Myth of Meritocracy


A system that rewards merit (ability + effort) with success, like wealth, power, and privileges; success determined by individual achievement and not based on one’s inherited social status. Americans are more likely to believe that people are rewarded for their intelligence, skills, hard work and are less likely to believe that family wealth or the policies and systems that make success more available to some and not others, play key roles in getting ahead. And Americans’ support for meritocratic principles has remained stable despite the fact that there is less mobility in the United States than in most other industrialized countries.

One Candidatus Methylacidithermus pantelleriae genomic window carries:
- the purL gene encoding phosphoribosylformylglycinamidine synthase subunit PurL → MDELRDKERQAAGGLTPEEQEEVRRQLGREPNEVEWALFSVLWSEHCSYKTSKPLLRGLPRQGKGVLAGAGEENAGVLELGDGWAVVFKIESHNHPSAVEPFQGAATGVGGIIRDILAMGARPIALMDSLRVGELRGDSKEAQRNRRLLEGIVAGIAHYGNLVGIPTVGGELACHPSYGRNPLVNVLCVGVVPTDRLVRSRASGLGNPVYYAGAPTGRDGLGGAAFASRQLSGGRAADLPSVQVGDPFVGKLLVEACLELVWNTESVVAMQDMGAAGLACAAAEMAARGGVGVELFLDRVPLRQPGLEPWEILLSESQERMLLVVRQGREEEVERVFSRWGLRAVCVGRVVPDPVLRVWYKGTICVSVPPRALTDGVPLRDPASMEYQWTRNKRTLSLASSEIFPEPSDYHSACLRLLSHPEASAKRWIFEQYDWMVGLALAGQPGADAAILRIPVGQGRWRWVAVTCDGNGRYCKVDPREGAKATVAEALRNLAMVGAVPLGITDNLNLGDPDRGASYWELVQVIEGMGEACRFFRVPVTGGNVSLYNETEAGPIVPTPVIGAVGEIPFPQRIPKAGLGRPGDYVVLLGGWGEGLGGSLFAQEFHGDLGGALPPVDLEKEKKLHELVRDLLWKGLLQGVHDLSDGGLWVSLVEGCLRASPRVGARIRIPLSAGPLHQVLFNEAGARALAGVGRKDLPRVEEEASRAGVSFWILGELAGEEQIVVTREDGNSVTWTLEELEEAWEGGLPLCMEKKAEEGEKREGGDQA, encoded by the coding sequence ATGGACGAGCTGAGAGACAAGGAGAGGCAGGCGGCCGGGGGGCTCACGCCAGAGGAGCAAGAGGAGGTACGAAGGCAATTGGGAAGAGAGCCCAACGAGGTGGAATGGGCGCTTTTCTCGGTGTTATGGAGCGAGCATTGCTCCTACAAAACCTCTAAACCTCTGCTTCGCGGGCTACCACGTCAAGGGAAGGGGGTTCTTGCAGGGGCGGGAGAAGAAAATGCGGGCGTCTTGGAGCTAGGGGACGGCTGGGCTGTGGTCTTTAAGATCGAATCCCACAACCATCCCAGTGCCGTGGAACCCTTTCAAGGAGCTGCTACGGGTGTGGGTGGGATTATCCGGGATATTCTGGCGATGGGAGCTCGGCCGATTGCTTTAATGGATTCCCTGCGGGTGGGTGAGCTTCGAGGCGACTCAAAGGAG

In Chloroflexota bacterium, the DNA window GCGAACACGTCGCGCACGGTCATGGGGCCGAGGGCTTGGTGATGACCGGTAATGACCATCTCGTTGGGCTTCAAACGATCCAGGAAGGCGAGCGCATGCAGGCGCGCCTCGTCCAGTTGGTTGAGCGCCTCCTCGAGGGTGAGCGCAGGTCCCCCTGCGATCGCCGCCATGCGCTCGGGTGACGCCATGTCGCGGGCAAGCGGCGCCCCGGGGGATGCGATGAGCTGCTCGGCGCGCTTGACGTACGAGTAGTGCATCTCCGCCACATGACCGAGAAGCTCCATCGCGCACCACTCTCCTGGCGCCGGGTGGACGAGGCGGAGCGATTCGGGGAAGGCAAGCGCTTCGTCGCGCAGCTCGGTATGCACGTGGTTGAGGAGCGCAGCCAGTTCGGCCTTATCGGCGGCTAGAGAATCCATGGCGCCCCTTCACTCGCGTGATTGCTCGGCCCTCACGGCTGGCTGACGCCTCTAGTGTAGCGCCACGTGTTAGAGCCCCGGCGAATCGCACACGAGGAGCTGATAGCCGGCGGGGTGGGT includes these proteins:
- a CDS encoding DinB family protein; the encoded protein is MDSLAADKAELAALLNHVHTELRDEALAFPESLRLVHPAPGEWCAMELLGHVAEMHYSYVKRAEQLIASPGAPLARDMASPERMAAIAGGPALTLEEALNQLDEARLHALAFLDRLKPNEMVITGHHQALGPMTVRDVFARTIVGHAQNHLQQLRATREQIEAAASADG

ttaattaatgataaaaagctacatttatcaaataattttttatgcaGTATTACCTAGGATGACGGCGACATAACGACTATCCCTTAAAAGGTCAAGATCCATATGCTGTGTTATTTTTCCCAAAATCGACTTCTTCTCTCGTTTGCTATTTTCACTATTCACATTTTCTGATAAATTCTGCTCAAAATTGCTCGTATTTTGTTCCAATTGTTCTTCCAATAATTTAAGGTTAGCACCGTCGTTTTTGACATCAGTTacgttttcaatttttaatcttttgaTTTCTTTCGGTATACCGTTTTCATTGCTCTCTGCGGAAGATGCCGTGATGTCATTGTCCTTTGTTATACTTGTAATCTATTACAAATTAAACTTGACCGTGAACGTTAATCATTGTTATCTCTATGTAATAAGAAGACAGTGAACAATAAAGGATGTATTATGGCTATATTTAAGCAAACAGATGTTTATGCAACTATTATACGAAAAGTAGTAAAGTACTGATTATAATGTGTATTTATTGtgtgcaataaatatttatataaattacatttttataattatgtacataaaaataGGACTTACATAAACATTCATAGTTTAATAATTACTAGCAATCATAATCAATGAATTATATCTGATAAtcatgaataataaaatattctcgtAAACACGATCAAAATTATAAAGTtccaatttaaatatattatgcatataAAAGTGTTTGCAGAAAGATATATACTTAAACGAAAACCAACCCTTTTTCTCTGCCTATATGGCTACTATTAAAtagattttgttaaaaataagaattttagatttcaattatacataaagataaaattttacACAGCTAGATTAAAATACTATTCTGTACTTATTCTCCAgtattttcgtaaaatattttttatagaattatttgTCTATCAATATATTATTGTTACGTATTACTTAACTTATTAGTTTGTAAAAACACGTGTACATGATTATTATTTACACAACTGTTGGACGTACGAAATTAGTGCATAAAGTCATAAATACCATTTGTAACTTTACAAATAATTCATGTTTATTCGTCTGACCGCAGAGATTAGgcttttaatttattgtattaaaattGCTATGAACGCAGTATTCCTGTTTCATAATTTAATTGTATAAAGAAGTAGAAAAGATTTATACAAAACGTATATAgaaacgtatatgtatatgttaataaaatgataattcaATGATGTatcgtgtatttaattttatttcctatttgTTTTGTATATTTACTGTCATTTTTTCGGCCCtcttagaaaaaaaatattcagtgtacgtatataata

The American Dream relies on the concept of meritocracy, which is often considered a myth because it ignores the multiple factors that contribute to one’s achievements and status in society – 1) people do not start on equal footing, 2) it is not because of individual lack of will, effort, or intelligence, rather there are systems of oppression that inhibit marginalized populations from accessing resources that lead to health, wealth, power, and privileges.


Adapted from The Atlantic and informed by multiple sources including: